At this point the key features are set in stone: the vertex count and the joint count. From here is all tweaking. Editing the texture itself, or the uv coordinates is perfectly fine. Editing the skin weights is a must to get every movement just right.

You may edit the positions of some vertexes, tho it is discouraged. Doing so also requires adjusting the skin weights. Typically it is better just to adjust the skin weights alone. Either way, do not add new vertexes or remove them. It tends to mess things up badly.

Avoid changing joint lengths. You can do it, but then you have to adjust a fair number of vertex positions and weights to make it not feel stretched.

 

Maybe this artists guide to the workflow of creating skin meshes will help someone out there. It already helped one, so it must be of some use! If it is useful to you, pass it on. If I’m wrong about something, poke me on twitter @DrakkenWulf. Happy modeling!

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UFOs and the aliens that drive them

At one point in every coder's career, you will get that one requirement that you just don't understand why they would have such an inane requirement. Thanks to a good presentation, I can now close the book on the worst one of my career.

 

Once upon a time I worked at a place that wanted something better. They wanted reusable code. This was the early 2000's and we were coding in perl. This company was built on custom cgi servers written in c, and we used perl for all the admin/backend stuff. It worked for us. It was perfectly fine that they wanted something better. The catch was, they had no idea what "better" looked like. But I'm getting ahead of myself.

So they hire a java guy with a pretty certificate he propped on the windowsill behind some glass. This did not bother me. They told me, him, and our user interface artist to rebuild an existing administration website using a reusable object model. This bothered me – I had written the current site (in perl), and it worked.

Being a professional, I got down to business. Learned enough Java and the Tomcat environment to put an active website together. Listened to the new guy about designing the site in five "layers."

  • Presentation: the browser
  • UI: converts data to html for display
  • Business Logic: application specific decision logic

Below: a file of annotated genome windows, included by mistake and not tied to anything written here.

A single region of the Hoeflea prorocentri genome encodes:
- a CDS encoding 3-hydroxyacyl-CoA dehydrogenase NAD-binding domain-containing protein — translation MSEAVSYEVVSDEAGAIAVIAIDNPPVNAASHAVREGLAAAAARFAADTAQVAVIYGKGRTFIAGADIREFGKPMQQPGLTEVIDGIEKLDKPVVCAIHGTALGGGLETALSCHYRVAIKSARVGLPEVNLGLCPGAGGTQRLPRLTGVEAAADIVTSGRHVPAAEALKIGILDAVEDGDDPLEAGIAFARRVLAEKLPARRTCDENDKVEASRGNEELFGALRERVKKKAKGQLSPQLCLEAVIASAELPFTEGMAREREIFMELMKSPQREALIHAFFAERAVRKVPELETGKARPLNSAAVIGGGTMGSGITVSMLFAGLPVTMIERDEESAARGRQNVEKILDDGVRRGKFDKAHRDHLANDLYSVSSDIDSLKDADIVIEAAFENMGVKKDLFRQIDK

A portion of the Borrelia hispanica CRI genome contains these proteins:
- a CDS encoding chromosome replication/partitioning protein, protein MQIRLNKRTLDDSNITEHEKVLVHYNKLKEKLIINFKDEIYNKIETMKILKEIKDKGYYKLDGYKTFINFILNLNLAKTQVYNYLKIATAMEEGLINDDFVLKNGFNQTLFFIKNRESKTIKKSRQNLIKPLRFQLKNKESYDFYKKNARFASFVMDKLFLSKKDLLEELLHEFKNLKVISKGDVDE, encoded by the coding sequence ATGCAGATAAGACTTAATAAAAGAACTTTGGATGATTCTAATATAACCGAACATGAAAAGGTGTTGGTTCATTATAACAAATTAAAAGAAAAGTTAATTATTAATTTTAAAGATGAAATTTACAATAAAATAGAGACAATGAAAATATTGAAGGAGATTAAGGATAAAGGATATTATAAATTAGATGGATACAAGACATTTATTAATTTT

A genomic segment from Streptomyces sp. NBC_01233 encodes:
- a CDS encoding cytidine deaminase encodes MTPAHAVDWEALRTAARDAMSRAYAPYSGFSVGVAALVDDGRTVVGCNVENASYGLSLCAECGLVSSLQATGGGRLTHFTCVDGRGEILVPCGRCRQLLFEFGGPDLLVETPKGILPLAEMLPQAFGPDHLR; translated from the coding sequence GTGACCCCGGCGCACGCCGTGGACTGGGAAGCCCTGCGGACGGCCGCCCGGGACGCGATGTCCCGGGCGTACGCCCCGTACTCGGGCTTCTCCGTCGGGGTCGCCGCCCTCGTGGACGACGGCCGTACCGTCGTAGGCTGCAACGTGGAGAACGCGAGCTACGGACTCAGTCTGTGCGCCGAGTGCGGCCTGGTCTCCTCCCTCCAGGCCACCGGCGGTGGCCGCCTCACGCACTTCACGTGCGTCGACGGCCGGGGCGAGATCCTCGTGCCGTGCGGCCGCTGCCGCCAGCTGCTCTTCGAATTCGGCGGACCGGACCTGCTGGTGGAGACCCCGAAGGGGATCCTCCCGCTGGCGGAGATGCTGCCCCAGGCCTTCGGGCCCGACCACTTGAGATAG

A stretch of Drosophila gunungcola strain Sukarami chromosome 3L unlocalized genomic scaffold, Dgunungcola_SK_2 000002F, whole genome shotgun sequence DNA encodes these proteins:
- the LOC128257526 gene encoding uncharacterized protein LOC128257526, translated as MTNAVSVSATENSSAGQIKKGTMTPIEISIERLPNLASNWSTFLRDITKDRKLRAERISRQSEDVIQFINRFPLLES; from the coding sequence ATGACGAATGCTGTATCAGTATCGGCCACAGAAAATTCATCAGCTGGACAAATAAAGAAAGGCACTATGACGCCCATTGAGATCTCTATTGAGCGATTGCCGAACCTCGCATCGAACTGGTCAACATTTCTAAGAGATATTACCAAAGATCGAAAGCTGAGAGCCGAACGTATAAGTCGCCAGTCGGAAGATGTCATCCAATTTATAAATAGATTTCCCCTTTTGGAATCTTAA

• Data Access: intermediary to Database
  • Database: actual data store

And that's what we did. It worked, but only barely. It took far longer than just writing the app with the previous standard perl did. And the code was terrible. Most of it was very delicate, and in no way reusable. When the bosses wanted a new field, we had to literally edit ten different places to do it.

So we presented this project to the bosses. And what did they say? "We don't like it. Clean it up and do it all over again. You have a week."

At the beginning of that week, I thought it should not take long to clean it up. But as each day passed, the nights got later, and the goal got further and further away. The due day came, and we had absolutely nothing to show for it. At nine years in, already anything but a spring chicken, I had my first and only panic attack. I had never failed so utterly before or since.

 

Fast forward another decade. I'm regularly working with people who were children when I started coding. Makes me feel old. Along comes the Kansas City Developer Conference (http://kcdc.info). For two days, I go to every code design presentation that I could, barring one presentation about making good presentations. But I digress.

There it was: "Pragmatic Architecture in .Net," hosted by Cory House (http://www.bitnative.com). One presentation, just one hour, I am introduced to some things that answered every question about why that project failed so many years before.

In game development, typically the most abstract you get is MVC if you are lucky, spaghetti code if you are not so lucky. I've been hearing things like Service Oriented Architectures (SOA) for a few years along with a host of other acronyms. But as far as I could tell, they had no real bearing on game development. Finding simple explanations was fairly difficult, just from the plethora of acronyms available these days.

At the time it seemed unreal to have every layer need a separate declaration of the exact same block of data. Or why I should need a completely separate object just to run a SQL query that literally populated a flat datablock. Or how many places needed to be touched every time we wanted to add a single new data field.

Learning from past mistakes is something I care deeply about. For the first time, I could finally understand the fundamental principles they were asking me to implement on that job so many years ago. More importantly, I can now recognize the proper use of those principles. Were I to go back in time, I could have argued with the bosses much more convincingly: they were asking for a SOA design, yet their business needs were truly served better by the simpler Active Record approach.

 

Disclaimer: this post was not solicited in any way. For years I've been the fix-it guy for many projects and it's about time I started expounding so someone else might avoid making the mistakes I've seen. Therefore these writings are entirely self-serving because I don't want to be the one to fix it anymore!